Find out how to get WordPress native query loop block posts to only be displayed to users with an active Restrict Content Pro subscription.
Restrict Content Pro is a very handy and versatile plugin for restricting individual content of any post type.
But one of the limitations is that posts lists, like a CTP archive page, are visible to all users.
That is, even if subscribers do not have access to “Entry X”, it will be displayed on the archive page. However, when they click on it, they will get the message that they do not have access to it.
But a more user-friendly option would be to hide the content to which the users do not have access and thus avoid frustration.
To solve this limitation I created a couple of tutorials:
- Display only the entries that the Restrict Content Pro subscriber has access to
- Display only the entries of a certain category to which the Restrict Content Pro subscriber has access
These are interesting options but they do not allow you to design the query loop from the editor user interface.
That is solved with the WordPress native block that allows you to display a list of entries (query loop). In fact, in this tutorial I review all the options offered in its user interface.
However, WordPress 6.1 version introduces a PHP filter that allows you to interact directly with the query, so the possibilities are extended almost to infinity.
In today’s tutorial you will see how by combining the filters
pre_render_block with the function
rcp_user_has_active_membership you will be able to display posts only to users who have an active subscription.
Let’s see how:
Steps to restrict the display of query loop block content to users without an active RCP subscription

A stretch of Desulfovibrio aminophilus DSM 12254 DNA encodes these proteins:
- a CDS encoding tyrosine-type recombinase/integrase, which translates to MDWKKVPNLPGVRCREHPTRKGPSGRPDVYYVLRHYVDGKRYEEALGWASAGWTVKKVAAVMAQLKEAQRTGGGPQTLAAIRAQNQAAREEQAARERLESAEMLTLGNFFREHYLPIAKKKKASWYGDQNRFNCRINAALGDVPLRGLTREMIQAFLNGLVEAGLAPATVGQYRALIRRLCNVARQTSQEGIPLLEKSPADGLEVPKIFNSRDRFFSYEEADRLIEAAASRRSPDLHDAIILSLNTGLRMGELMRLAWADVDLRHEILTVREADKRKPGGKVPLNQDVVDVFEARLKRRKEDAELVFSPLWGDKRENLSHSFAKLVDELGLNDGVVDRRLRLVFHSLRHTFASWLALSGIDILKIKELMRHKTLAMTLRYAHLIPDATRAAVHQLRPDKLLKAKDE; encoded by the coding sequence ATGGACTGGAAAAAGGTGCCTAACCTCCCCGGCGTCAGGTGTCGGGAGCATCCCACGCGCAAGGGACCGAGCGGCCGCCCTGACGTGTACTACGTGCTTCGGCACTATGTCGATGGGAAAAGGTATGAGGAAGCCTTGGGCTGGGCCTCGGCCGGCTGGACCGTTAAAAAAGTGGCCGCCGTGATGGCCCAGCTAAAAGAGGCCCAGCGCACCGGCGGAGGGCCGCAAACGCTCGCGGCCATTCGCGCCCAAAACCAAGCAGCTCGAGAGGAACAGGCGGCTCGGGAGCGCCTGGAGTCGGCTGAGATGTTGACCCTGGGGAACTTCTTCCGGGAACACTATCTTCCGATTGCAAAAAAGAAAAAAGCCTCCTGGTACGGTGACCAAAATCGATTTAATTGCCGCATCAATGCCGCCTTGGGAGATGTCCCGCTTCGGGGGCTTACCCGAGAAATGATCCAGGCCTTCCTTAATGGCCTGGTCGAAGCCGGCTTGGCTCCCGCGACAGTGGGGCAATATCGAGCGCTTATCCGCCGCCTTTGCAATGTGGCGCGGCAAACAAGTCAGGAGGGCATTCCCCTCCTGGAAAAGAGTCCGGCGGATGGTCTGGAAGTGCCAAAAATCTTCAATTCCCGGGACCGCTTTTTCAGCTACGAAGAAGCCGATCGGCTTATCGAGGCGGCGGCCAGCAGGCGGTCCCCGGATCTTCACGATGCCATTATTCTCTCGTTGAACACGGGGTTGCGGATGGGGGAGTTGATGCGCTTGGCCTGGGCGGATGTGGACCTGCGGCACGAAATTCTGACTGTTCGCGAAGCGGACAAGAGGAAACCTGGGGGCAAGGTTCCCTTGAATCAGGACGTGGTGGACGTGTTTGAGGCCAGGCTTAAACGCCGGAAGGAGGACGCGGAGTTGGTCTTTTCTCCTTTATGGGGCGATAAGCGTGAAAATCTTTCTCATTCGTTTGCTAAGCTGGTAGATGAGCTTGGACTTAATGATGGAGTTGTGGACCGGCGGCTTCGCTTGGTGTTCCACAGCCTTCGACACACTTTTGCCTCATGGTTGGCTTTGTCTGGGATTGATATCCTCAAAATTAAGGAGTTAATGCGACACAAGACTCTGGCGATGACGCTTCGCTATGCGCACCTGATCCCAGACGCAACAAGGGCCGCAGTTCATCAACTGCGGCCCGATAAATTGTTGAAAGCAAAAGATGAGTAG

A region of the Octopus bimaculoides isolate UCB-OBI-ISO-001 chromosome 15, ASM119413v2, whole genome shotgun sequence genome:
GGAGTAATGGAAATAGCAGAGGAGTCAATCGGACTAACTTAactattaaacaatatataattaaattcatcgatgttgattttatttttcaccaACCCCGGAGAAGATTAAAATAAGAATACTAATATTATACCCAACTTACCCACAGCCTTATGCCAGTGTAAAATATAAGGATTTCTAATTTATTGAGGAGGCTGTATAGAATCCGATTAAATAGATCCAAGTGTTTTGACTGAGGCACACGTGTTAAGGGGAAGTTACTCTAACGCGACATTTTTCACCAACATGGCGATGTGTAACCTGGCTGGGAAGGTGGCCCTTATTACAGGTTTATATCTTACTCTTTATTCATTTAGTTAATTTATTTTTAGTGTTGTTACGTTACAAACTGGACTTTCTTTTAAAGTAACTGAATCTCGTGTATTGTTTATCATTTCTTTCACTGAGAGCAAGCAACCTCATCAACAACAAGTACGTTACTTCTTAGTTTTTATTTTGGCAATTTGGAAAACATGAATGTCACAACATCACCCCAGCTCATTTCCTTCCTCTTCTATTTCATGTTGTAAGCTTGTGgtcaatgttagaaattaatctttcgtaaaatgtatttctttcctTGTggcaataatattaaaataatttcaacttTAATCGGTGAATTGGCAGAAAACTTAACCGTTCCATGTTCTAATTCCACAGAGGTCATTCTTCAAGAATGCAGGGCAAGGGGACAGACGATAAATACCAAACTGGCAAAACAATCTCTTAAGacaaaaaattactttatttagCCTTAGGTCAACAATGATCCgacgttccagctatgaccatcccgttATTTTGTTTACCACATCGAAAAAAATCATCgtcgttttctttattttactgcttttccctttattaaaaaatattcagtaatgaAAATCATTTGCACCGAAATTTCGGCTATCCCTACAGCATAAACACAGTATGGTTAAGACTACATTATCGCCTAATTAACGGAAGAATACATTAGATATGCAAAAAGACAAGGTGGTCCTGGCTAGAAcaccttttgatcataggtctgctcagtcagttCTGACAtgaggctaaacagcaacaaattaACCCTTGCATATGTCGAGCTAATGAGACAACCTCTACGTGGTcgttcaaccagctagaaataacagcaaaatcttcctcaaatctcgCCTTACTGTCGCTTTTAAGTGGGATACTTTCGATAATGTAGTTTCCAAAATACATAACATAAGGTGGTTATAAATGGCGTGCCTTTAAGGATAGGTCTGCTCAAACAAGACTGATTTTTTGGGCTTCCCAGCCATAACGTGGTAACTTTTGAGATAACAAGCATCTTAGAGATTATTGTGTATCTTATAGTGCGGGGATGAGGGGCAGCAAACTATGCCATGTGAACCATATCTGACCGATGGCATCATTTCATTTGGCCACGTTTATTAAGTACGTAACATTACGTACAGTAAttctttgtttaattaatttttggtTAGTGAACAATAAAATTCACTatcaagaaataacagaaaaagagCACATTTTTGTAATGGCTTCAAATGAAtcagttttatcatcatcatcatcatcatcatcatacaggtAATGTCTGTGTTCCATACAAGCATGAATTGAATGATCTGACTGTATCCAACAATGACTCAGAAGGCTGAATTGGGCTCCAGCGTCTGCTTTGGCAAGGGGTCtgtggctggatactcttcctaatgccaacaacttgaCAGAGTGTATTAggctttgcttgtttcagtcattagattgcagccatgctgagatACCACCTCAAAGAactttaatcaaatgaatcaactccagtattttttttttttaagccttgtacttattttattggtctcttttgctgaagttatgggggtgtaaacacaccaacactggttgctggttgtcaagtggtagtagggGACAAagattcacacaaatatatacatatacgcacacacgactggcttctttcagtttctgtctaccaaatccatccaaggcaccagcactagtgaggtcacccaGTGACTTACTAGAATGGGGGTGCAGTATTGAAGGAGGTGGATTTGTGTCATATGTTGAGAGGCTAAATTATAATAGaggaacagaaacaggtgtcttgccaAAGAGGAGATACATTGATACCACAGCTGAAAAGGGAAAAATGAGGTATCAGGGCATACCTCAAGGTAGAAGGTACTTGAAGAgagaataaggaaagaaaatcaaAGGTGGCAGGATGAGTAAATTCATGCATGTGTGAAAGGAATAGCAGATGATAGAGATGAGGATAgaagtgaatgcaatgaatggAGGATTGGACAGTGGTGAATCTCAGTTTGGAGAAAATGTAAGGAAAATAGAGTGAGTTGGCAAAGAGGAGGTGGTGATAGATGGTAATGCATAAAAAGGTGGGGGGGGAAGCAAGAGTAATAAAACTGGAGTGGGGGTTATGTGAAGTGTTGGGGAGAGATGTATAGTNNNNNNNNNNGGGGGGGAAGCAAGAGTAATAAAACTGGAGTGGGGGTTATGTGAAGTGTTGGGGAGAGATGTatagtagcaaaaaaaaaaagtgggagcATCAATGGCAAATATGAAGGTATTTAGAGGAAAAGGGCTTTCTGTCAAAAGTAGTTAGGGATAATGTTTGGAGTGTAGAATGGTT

1. Create and customize the query loop block
First, add a query loop block and configure its settings to your liking so that it displays the entries you want.
If you are not yet familiar with the interface I recommend you take a look at the tutorial where I explain all the options that the query loop block allows.
2. Add a custom CSS class
Once you have created the block, go to the “Advanced” section and add
restricted in “Additional CSS class(es)” of the “Post Template” block.
3. Modify the query of the query loop block
Add the following code at the end of functions.php or in your functionality plugin:
In this code you use the filter
pre_render_block, which allows you to access the attributes of all blocks, along with
query_loop_block_query_vars in which you modify the query.
The conditionals you use are:
rcp_user_has_active_membership: the user does not have an active subscription (since you use
!before the function).
$parsed_block['attrs']['className'] === 'restricted': the block CSS class is
That is, if the user does not have an active subscription and the block has the CSS class
restricted it will not display any entry. Instead, it will show the complete query loop to the active subscribers, just as you customized it.
In this case, you use
post__in to indicate not to show any entries. But you can access any
WP_Query parameter, so you can use any strategy you want.
However, keep in mind that since you are using a PHP filter you have the limitation that you will only be able to see the result in the web frontend, in the backend the changes will not be reflected.
You can use the native WordPress query loop block to display the posts you want with a custom design and set that only users who have an active Restrict Content Pro subscription can see them.
Any questions? I read you in the comments.
And if you want to give me any suggestion for future tutorials, leave it in the contact form. Advantages of being a subscriber. 😉